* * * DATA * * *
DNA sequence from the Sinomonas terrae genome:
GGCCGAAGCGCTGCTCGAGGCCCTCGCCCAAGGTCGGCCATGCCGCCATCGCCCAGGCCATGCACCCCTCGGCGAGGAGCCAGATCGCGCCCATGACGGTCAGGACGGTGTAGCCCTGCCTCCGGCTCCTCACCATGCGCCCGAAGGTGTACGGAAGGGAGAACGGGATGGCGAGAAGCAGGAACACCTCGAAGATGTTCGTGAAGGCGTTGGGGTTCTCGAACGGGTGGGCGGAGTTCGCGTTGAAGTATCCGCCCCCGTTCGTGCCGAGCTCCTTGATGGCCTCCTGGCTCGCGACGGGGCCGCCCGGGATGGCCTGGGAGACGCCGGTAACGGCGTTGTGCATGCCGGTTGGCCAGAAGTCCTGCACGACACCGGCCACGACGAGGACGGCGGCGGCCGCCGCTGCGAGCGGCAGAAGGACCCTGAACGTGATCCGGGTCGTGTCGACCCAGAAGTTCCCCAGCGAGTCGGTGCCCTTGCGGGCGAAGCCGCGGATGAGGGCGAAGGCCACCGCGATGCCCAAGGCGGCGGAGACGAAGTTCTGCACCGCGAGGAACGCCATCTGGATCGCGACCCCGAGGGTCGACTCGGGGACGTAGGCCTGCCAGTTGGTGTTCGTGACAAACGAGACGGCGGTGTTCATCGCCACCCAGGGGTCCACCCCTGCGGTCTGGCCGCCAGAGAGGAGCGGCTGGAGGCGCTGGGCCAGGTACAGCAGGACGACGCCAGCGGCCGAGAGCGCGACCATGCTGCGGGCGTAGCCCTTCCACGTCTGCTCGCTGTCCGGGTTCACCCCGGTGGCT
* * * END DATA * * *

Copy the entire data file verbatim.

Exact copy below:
DNA sequence from the Sinomonas terrae genome:
GGCCGAAGCGCTGCTCGAGGCCCTCGCCCAAGGTCGGCCATGCCGCCATCGCCCAGGCCATGCACCCCTCGGCGAGGAGCCAGATCGCGCCCATGACGGTCAGGACGGTGTAGCCCTGCCTCCGGCTCCTCACCATGCGCCCGAAGGTGTACGGAAGGGAGAACGGGATGGCGAGAAGCAGGAACACCTCGAAGATGTTCGTGAAGGCGTTGGGGTTCTCGAACGGGTGGGCGGAGTTCGCGTTGAAGTATCCGCCCCCGTTCGTGCCGAGCTCCTTGATGGCCTCCTGGCTCGCGACGGGGCCGCCCGGGATGGCCTGGGAGACGCCGGTAACGGCGTTGTGCATGCCGGTTGGCCAGAAGTCCTGCACGACACCGGCCACGACGAGGACGGCGGCGGCCGCCGCTGCGAGCGGCAGAAGGACCCTGAACGTGATCCGGGTCGTGTCGACCCAGAAGTTCCCCAGCGAGTCGGTGCCCTTGCGGGCGAAGCCGCGGATGAGGGCGAAGGCCACCGCGATGCCCAAGGCGGCGGAGACGAAGTTCTGCACCGCGAGGAACGCCATCTGGATCGCGACCCCGAGGGTCGACTCGGGGACGTAGGCCTGCCAGTTGGTGTTCGTGACAAACGAGACGGCGGTGTTCATCGCCACCCAGGGGTCCACCCCTGCGGTCTGGCCGCCAGAGAGGAGCGGCTGGAGGCGCTGGGCCAGGTACAGCAGGACGACGCCAGCGGCCGAGAGCGCGACCATGCTGCGGGCGTAGCCCTTCCACGTCTGCTCGCTGTCCGGGTTCACCCCGGTGGCT